Profile picture for gbobay

How long will it take to close on a Foreclosure?

I'm in contract and had a closing date set for May 20th. In addition, the bank added a "Time of Essence closing date" with penalties if I missed this date.
Well, I was ready to close, and as of today(June 6) am still waiting for the signed deed from the bank. Almost 3 weeks later.

This has put me in a tough position, as I have already given notice to my landlord that I'm leaving.

What can I do to make sure I get the deed signed and close on this property?

I've already sent out a letter trying to enforce the "Time of Essence" clause that the bank put in, and was advised any legal action such as specific performance would be costly and time consuming. I also know I can cancel the contract since they are in breach, but again, then I have to go to court to recoup my costs.

What is the point of a contract if I don't even feel I'm protected?

Any advise would be appreciated.

Thanks!
  • June 06 2014 - Guttenberg
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Answers (2)

Profile picture for gbobay
Thank you Robert.

Yes, I have an attorney that advised of the time and cost to pursue legal action. Additionally, I don't want to cancel the contract, although I did threaten to to try to get some action, but it's a bank. They just don't seem to care!

I also have been bugging the listing agent, my mortgage company, as well as my attorney to makes calls and keep on top of the bank and their attorney. Not sure what else I can do, but I agree, and think someone dropped the ball somewhere.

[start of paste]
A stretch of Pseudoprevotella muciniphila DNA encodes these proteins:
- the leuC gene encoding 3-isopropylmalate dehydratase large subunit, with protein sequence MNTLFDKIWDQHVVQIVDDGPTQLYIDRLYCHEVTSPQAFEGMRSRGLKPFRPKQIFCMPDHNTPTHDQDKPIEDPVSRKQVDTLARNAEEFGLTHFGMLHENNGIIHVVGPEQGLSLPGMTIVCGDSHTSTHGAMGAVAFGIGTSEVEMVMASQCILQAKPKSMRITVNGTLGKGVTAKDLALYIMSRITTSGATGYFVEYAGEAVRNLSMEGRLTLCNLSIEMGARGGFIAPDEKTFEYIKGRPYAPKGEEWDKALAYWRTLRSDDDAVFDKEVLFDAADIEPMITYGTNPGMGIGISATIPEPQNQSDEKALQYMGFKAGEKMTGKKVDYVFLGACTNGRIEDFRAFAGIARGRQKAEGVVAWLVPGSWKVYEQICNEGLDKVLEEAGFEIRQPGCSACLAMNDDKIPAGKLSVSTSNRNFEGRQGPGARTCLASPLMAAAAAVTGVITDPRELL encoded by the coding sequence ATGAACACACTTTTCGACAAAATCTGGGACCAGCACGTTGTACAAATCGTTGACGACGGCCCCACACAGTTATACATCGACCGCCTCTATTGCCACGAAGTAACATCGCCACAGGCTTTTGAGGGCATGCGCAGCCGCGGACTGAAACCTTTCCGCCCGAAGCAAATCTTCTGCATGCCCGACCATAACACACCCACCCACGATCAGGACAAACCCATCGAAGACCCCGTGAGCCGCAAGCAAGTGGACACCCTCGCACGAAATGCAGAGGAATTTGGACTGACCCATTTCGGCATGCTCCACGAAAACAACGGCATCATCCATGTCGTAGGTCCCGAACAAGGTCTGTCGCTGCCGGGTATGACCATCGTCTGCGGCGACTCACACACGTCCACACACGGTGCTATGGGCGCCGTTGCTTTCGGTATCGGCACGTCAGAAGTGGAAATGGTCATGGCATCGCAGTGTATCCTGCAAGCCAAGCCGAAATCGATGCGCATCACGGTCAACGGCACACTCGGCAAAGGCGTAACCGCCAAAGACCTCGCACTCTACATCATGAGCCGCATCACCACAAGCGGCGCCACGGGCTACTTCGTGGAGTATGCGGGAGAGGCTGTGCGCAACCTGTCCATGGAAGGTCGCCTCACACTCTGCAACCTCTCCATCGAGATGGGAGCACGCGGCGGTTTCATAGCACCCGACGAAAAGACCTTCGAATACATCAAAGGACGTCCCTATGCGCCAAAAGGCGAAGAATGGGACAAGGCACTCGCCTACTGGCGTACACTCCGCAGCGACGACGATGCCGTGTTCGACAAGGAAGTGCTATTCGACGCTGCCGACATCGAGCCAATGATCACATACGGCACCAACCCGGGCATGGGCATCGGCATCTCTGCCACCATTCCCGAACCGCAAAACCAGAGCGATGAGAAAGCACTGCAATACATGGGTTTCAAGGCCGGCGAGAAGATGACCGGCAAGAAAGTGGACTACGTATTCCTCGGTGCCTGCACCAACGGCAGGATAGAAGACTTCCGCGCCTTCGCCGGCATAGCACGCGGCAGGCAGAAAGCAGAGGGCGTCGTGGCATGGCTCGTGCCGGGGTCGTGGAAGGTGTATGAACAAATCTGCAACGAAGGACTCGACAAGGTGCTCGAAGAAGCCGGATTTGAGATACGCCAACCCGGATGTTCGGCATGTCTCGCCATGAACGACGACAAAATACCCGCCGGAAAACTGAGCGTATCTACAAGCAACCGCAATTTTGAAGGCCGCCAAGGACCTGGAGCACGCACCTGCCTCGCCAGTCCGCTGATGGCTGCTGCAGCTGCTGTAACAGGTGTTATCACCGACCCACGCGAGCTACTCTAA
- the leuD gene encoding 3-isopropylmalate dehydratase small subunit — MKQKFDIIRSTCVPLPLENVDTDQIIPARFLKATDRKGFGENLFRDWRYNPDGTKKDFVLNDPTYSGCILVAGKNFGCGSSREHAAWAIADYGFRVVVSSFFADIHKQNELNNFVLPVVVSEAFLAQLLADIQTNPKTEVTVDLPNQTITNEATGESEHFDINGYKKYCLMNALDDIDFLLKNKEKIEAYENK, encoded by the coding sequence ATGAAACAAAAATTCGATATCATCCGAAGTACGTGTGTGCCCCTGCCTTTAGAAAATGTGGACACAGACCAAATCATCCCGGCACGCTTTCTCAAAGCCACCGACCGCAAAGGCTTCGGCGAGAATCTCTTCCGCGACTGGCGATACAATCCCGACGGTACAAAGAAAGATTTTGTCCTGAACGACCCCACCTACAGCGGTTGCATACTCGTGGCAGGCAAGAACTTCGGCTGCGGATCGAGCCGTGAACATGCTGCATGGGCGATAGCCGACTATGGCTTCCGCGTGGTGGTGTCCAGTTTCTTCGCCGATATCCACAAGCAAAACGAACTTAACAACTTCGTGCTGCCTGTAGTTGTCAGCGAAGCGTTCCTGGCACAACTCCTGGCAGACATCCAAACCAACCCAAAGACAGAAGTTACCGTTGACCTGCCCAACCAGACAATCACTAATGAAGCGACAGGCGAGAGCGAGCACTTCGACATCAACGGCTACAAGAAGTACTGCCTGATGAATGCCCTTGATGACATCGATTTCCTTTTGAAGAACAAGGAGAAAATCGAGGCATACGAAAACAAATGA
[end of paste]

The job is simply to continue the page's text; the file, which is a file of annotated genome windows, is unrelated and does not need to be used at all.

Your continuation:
The banks attorney did respond to my attorney about the delay and she just said that in today's climate, corporations, especially lenders are very particular about document execution and it's not unusual for delays to occur because of this.

That may be true to a certain degree, but I'm just not buying it!
  • June 06 2014
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Profile picture for robertncook
You've definitely done your homework.
 
I have worked with REO properties for several years, and can say with some certainty that if the property did not close within a week or two of the initial date, and it's not something you did, someone very seriously dropped the ball somewhere. This does happen, and I can give my share of stories that range from the title clerk who didn't know that the seller was an institution, to the property file that magically disappeared from company servers and made everything start from scratch. Which is kinda sad, because I've also been involved in REO transactions that ran less than a week from contract to closing. 

The "Time of Essence" clause, as long as it was written properly, provides reciprocal protection for the buyer: The State of NJ was very careful when writing up its real estate laws to create a lot of protection for the buyer. If it wasn't your own lawyer who told you that "legal action such as specific performance would be costly and time consuming", then you definitely need to get your own lawyer, as someone on the other side is trying to scare you into submission. Most banks (there are a few exceptions that I no longer work with) are very reasonable. 
Otherwise, you (your agent, if you have one) need to stay on top of the listing agent, to make sure that they stay on top of the property's asset manager, who is the driving force on the bank's end. Ask for full disclosure. You deserve nothing less. 
  • June 06 2014
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